• deal with the "multiple files in your search path" error

TesserAkt

Tesser_logo

The TesserAkt environment is a collection of MaxForLive devices designed for real-time midi manipulation. These devices were developed in the context of the Fraktale Lab, within the artistic research project Atlas of Smooth Spaces (FWF 640) at the University of Music and Performing Arts Vienna.

Credits and access

This environement is developed and mantained by Adrian Artacho. The online repository can be found here:

https://bitbucket.org/AdrianArtacho/tesserakt/


Name Description
Tesser_cmd Launches a function based on midi input
tesser_automidi Similar to 'autotune', reshapes a midi input
tesser_block Blocks CC/Midinotes dynamically
tesser_buffer This device allows to save and recall bits of audio
tesser_cc2note Converts a midi inout onto midinotes
tesser_cc2params Maps CC input onto ranges and parameters
tesser_cc2signal Create a signal-structured stream of midi
tesser_chains Renames midinotes based on lists
tesser_clip2cc Translates midinotes to CC values
tesser_clips Launches clips via midinotes or CC
tesser_cue Aural warnings to the performer
tesser_delay Takes a midi input and delays it by an amount of time
tesser_dynamic Manipulate note velocity in different ways
tesser_fade Fades in/out (increases/reduces midi velocities)
tesser_fractal Fractal Video manipulation
tesser_function Manipulates midi input based on a function
tesser_funnel Maps differently sized lists of midi IN/OUT values
tesser_gate Open/Close the midi stream dynamically
tesser_gesture Extract a gesture from a stream of midi values
tesser_inscore Interfaces with INScore (midi input)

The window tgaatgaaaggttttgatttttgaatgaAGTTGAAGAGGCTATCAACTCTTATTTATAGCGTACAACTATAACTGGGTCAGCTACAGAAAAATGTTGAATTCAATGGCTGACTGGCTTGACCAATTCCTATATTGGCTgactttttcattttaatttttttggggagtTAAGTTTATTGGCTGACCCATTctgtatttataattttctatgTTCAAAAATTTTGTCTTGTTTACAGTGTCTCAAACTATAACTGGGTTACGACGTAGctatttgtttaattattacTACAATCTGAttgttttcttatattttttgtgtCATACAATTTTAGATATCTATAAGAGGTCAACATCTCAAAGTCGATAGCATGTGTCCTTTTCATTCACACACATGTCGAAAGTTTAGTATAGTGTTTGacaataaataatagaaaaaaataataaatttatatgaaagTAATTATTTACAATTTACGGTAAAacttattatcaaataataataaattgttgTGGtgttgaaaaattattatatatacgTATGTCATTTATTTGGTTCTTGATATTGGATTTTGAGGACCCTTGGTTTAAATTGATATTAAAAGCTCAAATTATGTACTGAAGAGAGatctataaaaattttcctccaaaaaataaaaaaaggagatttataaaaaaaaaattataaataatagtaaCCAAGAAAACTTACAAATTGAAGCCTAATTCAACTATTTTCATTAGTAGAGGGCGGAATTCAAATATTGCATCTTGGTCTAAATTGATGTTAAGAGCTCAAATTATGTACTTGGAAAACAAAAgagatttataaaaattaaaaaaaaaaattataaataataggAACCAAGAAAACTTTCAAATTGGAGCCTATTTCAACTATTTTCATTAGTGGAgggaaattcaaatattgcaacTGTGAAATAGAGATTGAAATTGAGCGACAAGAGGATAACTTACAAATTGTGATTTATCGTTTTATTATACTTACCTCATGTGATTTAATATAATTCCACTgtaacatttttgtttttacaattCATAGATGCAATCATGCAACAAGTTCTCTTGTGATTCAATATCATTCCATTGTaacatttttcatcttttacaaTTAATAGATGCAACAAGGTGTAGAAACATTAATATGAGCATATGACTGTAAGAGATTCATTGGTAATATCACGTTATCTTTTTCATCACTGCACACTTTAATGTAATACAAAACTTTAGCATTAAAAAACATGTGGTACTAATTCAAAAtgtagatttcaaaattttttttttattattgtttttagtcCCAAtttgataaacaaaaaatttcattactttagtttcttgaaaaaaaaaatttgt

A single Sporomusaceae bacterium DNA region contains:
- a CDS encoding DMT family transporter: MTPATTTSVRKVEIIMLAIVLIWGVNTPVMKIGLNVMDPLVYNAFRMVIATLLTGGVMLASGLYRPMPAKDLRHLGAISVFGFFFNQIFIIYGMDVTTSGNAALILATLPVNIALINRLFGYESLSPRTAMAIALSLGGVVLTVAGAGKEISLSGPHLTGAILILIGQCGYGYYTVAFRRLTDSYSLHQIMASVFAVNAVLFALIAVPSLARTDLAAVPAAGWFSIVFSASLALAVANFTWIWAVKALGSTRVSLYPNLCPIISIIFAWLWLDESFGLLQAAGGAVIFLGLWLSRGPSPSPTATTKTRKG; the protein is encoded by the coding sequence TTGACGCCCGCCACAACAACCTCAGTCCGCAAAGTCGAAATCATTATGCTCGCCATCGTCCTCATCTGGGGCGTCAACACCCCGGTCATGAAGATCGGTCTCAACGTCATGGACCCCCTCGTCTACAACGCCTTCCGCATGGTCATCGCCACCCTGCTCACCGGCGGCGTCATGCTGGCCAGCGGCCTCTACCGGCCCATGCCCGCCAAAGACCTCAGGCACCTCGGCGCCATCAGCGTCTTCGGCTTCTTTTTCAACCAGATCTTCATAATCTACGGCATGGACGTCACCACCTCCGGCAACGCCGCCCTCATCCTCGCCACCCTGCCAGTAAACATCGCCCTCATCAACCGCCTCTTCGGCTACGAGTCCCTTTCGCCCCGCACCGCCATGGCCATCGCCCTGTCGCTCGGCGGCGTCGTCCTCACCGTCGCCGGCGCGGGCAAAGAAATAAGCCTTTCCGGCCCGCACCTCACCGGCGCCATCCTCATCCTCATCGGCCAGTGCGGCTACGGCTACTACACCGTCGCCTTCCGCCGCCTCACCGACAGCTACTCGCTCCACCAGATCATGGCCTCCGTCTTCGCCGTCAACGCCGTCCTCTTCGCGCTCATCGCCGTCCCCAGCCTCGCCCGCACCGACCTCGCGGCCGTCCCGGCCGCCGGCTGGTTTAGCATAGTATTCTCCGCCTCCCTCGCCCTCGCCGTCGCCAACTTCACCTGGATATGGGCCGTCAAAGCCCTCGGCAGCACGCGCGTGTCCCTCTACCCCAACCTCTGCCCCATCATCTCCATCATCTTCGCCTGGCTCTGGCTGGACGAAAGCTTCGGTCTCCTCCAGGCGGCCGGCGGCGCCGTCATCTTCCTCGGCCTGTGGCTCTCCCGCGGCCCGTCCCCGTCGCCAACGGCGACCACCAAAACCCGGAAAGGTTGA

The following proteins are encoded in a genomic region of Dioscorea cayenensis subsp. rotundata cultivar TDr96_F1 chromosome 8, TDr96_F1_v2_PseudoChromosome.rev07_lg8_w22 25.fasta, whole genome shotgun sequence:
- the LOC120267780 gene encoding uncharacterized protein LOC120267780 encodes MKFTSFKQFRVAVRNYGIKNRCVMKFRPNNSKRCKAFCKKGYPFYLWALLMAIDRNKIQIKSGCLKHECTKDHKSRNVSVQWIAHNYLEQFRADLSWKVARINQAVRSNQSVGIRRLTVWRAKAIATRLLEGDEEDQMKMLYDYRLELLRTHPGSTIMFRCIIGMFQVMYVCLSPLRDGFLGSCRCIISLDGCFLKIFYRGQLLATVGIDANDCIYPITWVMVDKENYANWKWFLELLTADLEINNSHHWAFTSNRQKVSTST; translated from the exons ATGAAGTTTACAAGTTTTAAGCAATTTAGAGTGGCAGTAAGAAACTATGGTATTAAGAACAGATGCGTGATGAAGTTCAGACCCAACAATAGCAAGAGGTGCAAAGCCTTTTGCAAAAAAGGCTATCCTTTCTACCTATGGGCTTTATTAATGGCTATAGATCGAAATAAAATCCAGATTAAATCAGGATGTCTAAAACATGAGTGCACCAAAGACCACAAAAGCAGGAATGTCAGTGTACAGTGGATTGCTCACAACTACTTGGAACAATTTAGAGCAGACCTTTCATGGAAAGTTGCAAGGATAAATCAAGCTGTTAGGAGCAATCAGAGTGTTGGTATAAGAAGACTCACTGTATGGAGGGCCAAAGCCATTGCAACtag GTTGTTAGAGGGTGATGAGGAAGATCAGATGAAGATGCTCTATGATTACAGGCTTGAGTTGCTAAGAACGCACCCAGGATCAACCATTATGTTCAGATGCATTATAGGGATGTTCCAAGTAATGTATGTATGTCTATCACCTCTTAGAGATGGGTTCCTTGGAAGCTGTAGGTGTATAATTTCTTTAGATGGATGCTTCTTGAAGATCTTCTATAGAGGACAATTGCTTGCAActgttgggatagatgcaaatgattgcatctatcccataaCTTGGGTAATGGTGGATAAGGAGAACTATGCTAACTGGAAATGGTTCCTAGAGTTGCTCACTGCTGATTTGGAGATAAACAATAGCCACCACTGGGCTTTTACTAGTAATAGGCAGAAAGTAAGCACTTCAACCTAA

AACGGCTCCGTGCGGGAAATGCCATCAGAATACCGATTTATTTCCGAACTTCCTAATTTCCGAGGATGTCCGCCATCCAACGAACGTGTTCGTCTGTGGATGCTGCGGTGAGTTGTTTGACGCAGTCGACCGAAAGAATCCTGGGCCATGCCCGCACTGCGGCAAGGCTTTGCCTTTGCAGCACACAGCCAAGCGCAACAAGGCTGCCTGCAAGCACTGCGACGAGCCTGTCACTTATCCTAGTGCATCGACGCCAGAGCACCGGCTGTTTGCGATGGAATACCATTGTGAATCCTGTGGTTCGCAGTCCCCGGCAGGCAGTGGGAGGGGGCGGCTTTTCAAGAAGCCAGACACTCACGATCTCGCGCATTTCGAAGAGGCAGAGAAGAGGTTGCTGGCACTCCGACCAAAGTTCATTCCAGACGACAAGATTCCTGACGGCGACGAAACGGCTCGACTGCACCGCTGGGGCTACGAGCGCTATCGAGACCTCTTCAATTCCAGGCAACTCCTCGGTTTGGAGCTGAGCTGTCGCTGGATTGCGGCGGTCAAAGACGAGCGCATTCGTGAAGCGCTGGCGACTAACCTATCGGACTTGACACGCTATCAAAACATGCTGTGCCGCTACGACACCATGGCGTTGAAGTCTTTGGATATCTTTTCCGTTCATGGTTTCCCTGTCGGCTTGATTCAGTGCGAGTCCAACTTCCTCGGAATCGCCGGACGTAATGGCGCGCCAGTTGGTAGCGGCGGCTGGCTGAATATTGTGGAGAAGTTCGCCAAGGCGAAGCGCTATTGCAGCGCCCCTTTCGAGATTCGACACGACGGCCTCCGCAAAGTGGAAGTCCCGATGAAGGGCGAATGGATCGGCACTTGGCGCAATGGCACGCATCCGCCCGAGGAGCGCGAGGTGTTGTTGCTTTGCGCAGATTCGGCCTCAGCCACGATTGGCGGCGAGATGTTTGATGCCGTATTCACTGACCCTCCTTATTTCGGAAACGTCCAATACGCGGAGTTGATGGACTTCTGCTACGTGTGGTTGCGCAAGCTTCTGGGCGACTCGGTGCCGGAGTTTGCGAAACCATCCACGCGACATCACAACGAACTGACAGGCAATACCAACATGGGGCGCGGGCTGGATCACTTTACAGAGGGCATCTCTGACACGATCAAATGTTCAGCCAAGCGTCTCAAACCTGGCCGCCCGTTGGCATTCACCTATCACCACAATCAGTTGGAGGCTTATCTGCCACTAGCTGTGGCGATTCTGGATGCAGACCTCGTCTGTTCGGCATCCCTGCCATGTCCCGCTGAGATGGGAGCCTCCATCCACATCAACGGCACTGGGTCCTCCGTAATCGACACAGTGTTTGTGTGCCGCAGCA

tesser_livescore Score display of midi
tesser_mirror Mirrors midi values dynamically based on a 'center'
tesser_mutate Introduces mutation in a given midi sequence
tesser_note2cc Converts midinotes onto CC
tesser_pedal Specific midi keyboard pedal interface
tesser_pgch Generate program change messages based on midi
tesser_ramp Generates ramp of values for a given time
tesser_ranges Allows/Blocks specific midi ranges dynamically
tesser_recall Saves and recalls midi sequences dynamically
tesser_route Routes midi input dynamically
tesser_scale Scales midi input dynamically
tesser_signal2midi Takes in a signal (audio) and converts it to midi
tesser_threshold Allows/Blocks midi input based on threshold values
tesser_videoloop Live capture looping
tesser_visuals Produce visuals (Max/jitter) based on midi

SoDA node

SoDA application kit

This code repository also hosts the documentation and help files of the set of applications included in the Social Distancing Applications kit (SoDA), developed by Adrián Artacho. The standalone programs has been written in MaxMSP, while the message broker (AMEX) is C# programm written by Oscar Medina Duarte. The build standalone for the SoDA node can be downloaded here.

Required externals:

From the CNMAT package:

  • OSC-route.mxo

Computer Vision for Jitter (Jean-Marc Pelletier)

  • cv.jit.resize.mxo
  • cv.jit.track.mxo

Probabilistic Models by Jules Francoise:

  • mubu.mxo
  • mubu.gmm.mxo
  • mubu.hhmm.mxo

From the Ejies library:

  • zsa.descriptors.mxo

SoDA ecosystem

The SoDA ecosystem is composed by a network of SoDA node applications in addition to standalone components that add some features to the system. The local standalone components communicate by means of OSC messages with the SoDA node, and the individual nodes exchange messages via TCP protocol with the AMEX.md message broker application usually running in a remote server.

  • OSC messages (Description of the SoDA message ecosystem)
  • AMEX.md (Message broker program running in the remote server)

Standalone applications

  • SoDA node is the main application you will need to participate in a networked performance session.

  • SoDA pov (This application monitors and corrects latency problems)
  • SoDATA

Max for Live devices

  • SoDA for Live (SoD4L) is a M4L object that acts as a bridge between Ableton Live and the SoDA-node standalone.

SoDA node

This are the instructions for the installation and use of the SoDA-node application. The installation process will be different between Mac and Windows operating systems.

Download SoDA node

The toolkit heavily relies on the MuBu lib developed by the ISMM team at IRCAM. This a Max/MSP library that is free (only to register to the IRCAM forum: http://forumnet.ircam.fr/product/mubu-en/.)

SoDA-node v.1.5 Standalones (2021.03.26)

For Mac OS:

: SoDA-node-standalone-v1.5_Max8-MacOS-10-13-6

For Windows:

: SoDA-node-standalone-v1.5_Max8-Windows7